A couple of semesters ago I taught a methods course, with the end goal a massive research paper. I used reading responses in that class rather than exams. I became enamored of the reading response. It seemed like they were engaging the materials in a more nuanced way than if I just expected them to read for class, without any kind of evaluation.
Now that I’ve employed reading responses for a couple of semesters, I am rethinking them for next semester, in two diametrically opposed ways. I don’t like how students can fixate on a small section of the text and then it is totally unclear whether or not they read the whole text or just opened the book and read one page and wrote about that. Or else, the good students, to avoid this problem, end up writing many pages of text, which is not really the point either. I also worry that I am not giving sufficient amount of feedback on their responses. That said, I do think it is easier to deal with ideas and larger issues in writing than in multiple-choice tests. (I am teaching a 300 level history course and a 100 level course next semester). So here are my ideas:
1. There is George Gopen’s idea in his article “Why So Many Bright Students and So Many Dull Papers?” where students write two page reading responses and then write one page responses to each other. I read the material, but do not grade it other than keeping track that they did it. Their reading journals are a big chunk of their end grade, but they only get that end grade. They can come in and talk to me if they are concerned about where their grade is headed, but otherwise I don’t give any feedback. All of their feedback comes from their peers. This means they get real feedback every week, even when I am swamped and can’t provide much more than a “good” or “this needs work.” It also means they have a real audience and their ideas have consequences.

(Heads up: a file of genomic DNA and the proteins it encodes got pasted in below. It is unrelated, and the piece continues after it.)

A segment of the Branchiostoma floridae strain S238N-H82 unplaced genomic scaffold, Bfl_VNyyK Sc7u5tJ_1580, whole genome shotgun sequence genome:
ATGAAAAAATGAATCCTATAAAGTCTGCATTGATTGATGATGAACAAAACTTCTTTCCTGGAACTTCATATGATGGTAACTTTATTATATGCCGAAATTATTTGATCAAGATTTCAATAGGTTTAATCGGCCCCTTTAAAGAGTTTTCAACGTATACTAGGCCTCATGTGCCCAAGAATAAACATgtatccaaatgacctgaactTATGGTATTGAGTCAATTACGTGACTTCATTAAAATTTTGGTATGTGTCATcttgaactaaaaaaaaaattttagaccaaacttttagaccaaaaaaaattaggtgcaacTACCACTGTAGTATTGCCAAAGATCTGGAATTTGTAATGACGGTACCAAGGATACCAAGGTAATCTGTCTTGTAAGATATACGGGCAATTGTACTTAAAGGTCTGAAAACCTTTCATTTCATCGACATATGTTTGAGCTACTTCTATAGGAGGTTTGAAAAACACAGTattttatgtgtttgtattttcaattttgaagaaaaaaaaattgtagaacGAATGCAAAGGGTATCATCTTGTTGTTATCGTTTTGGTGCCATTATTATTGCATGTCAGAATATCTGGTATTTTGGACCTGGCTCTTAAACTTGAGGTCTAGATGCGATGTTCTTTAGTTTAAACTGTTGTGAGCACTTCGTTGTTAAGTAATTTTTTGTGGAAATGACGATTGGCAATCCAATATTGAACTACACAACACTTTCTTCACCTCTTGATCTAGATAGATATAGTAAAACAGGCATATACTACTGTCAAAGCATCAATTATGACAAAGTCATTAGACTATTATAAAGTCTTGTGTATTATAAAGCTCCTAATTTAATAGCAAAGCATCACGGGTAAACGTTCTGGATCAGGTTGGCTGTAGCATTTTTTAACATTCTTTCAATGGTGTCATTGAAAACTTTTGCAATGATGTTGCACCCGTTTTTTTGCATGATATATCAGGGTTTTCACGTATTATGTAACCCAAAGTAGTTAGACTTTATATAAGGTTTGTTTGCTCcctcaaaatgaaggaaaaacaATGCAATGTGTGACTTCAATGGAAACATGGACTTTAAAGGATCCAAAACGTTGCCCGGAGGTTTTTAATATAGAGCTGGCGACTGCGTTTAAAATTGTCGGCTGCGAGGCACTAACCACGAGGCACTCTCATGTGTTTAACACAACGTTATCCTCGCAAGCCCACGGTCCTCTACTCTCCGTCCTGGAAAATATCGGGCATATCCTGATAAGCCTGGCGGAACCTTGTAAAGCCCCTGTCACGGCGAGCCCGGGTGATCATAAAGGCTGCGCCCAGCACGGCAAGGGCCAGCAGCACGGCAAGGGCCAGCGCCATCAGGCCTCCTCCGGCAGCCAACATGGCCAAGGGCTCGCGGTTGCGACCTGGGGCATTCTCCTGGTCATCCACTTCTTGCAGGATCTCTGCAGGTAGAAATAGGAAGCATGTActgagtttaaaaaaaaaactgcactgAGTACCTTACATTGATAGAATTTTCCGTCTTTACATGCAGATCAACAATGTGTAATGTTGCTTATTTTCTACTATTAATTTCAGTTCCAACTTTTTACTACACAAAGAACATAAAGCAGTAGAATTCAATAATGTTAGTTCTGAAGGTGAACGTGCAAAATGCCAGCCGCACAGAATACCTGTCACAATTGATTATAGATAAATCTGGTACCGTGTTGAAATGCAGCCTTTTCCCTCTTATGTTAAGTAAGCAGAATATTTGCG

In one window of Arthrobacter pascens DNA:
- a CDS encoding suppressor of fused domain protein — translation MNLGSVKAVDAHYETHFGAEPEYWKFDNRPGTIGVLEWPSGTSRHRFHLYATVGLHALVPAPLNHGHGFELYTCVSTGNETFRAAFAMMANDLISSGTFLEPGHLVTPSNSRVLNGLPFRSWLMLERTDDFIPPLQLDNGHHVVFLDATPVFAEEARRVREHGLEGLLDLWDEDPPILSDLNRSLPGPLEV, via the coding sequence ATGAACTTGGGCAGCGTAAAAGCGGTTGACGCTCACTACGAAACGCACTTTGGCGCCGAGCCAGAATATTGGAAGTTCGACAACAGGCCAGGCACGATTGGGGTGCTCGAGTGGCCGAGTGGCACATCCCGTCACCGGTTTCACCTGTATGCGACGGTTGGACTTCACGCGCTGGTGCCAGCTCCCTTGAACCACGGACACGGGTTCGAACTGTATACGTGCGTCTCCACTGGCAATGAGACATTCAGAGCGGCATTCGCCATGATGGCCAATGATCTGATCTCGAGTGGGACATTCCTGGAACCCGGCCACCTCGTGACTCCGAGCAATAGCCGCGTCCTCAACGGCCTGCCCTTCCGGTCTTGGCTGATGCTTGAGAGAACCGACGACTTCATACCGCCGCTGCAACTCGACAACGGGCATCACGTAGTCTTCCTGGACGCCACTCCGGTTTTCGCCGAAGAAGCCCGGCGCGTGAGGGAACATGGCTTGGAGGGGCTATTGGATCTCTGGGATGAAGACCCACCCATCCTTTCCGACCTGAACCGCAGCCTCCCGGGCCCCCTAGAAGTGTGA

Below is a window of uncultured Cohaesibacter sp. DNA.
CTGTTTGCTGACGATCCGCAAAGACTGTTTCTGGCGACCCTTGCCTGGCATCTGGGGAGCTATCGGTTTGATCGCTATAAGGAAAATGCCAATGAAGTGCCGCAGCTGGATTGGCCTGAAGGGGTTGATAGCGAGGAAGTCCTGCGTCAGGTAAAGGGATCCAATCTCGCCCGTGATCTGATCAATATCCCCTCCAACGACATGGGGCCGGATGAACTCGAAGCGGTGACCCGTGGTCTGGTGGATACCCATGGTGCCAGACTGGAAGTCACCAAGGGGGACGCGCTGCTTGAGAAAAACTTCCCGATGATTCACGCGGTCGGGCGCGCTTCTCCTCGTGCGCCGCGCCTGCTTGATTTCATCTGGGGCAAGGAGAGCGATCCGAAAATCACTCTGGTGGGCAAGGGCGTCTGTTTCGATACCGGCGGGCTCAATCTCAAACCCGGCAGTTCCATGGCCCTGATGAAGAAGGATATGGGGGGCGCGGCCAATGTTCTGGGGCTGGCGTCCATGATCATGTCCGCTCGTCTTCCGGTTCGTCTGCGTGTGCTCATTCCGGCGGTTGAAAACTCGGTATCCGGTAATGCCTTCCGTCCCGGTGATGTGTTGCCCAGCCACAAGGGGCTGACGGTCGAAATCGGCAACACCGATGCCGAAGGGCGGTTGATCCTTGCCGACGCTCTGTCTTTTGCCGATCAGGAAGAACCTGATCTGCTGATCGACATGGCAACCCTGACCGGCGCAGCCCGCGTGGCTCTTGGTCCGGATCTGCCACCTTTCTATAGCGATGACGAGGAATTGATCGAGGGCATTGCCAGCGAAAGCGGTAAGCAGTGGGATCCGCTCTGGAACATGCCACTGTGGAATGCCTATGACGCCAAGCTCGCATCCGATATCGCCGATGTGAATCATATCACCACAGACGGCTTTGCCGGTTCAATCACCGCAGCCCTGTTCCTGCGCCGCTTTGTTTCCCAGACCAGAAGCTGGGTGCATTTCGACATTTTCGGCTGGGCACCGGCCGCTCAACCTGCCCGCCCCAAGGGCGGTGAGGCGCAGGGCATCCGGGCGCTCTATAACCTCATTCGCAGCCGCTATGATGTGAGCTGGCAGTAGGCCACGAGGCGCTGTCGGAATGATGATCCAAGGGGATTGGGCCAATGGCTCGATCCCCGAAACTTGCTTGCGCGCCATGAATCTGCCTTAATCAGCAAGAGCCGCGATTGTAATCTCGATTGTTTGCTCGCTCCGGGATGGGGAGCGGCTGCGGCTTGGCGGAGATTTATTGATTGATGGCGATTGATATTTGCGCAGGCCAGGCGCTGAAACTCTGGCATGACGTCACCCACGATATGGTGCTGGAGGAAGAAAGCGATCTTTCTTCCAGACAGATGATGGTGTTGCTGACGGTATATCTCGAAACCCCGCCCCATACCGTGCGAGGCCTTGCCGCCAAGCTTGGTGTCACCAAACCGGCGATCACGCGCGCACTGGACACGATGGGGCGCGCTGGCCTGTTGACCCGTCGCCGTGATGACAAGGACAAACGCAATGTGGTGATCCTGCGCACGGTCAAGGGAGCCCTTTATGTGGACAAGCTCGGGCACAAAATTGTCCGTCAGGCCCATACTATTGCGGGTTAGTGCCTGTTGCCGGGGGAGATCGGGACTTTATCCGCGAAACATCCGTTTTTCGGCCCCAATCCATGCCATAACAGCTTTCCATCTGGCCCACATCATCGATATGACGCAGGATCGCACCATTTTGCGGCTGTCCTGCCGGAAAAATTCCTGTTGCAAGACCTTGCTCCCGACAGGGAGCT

I am intrigued by this idea (mostly for my 300 level class), but there are a few things I am concerned about:
- Students will not call each other on problematic statements b/c they are all at the same basic level of development. For example, when a student came into class last week and said something along the lines of “Du Bois converted to communism, and communism is bad, so is Du Bois a bad guy?” most people agreed with the underlying assumption, with only one lone voice suggesting that maybe we shouldn’t automatically dismiss communism in that fashion.
- Students will be overwhelmed by the amount of writing required.
- Students have a research paper due at the end of the semester, and I was planning to have some of the weekly assignments be proposals, outlines, annotated bibliographies, etc. That means that the fundamental work of getting students to read won’t be there. And they probably need my feedback on those assignments in order to prepare their papers.
2. The other option I’m playing with is to dump reading responses and do surprise reading quizzes once a week or so. We give out common multiple choice quizzes in Paideia and the grades are all over the place. But it is a pretty clear evaluation of if students have comprehended the material. Or they could be short answer/id questions. But this gets back to my time in evaluating and responding.
Thoughts? How do you evaluate whether students do the reading? Is vibrant discussion (and/or socratic questioning) enough?
Do you do midterm/final/paper in 300 level classes? Or analytical papers/midterm/final in 100 level classes? Or analytical papers/reading responses/final?